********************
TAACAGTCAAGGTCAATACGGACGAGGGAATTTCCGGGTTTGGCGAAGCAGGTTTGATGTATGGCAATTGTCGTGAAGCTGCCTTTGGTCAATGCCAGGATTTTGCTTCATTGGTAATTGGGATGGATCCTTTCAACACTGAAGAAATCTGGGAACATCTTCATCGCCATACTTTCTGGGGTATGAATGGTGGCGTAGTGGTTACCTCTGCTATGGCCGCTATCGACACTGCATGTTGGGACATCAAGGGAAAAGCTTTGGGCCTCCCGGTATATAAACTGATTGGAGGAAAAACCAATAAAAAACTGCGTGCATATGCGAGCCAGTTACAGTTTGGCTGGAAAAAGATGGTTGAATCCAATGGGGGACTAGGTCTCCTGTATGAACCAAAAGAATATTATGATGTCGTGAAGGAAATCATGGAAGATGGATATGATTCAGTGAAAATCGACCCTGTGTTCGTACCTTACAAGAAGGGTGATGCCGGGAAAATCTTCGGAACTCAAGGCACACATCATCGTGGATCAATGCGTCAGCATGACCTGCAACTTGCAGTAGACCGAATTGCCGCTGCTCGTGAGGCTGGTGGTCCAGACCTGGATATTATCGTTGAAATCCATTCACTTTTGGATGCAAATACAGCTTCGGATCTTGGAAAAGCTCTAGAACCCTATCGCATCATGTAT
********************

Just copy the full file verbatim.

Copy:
TAACAGTCAAGGTCAATACGGACGAGGGAATTTCCGGGTTTGGCGAAGCAGGTTTGATGTATGGCAATTGTCGTGAAGCTGCCTTTGGTCAATGCCAGGATTTTGCTTCATTGGTAATTGGGATGGATCCTTTCAACACTGAAGAAATCTGGGAACATCTTCATCGCCATACTTTCTGGGGTATGAATGGTGGCGTAGTGGTTACCTCTGCTATGGCCGCTATCGACACTGCATGTTGGGACATCAAGGGAAAAGCTTTGGGCCTCCCGGTATATAAACTGATTGGAGGAAAAACCAATAAAAAACTGCGTGCATATGCGAGCCAGTTACAGTTTGGCTGGAAAAAGATGGTTGAATCCAATGGGGGACTAGGTCTCCTGTATGAACCAAAAGAATATTATGATGTCGTGAAGGAAATCATGGAAGATGGATATGATTCAGTGAAAATCGACCCTGTGTTCGTACCTTACAAGAAGGGTGATGCCGGGAAAATCTTCGGAACTCAAGGCACACATCATCGTGGATCAATGCGTCAGCATGACCTGCAACTTGCAGTAGACCGAATTGCCGCTGCTCGTGAGGCTGGTGGTCCAGACCTGGATATTATCGTTGAAATCCATTCACTTTTGGATGCAAATACAGCTTCGGATCTTGGAAAAGCTCTAGAACCCTATCGCATCATGTAT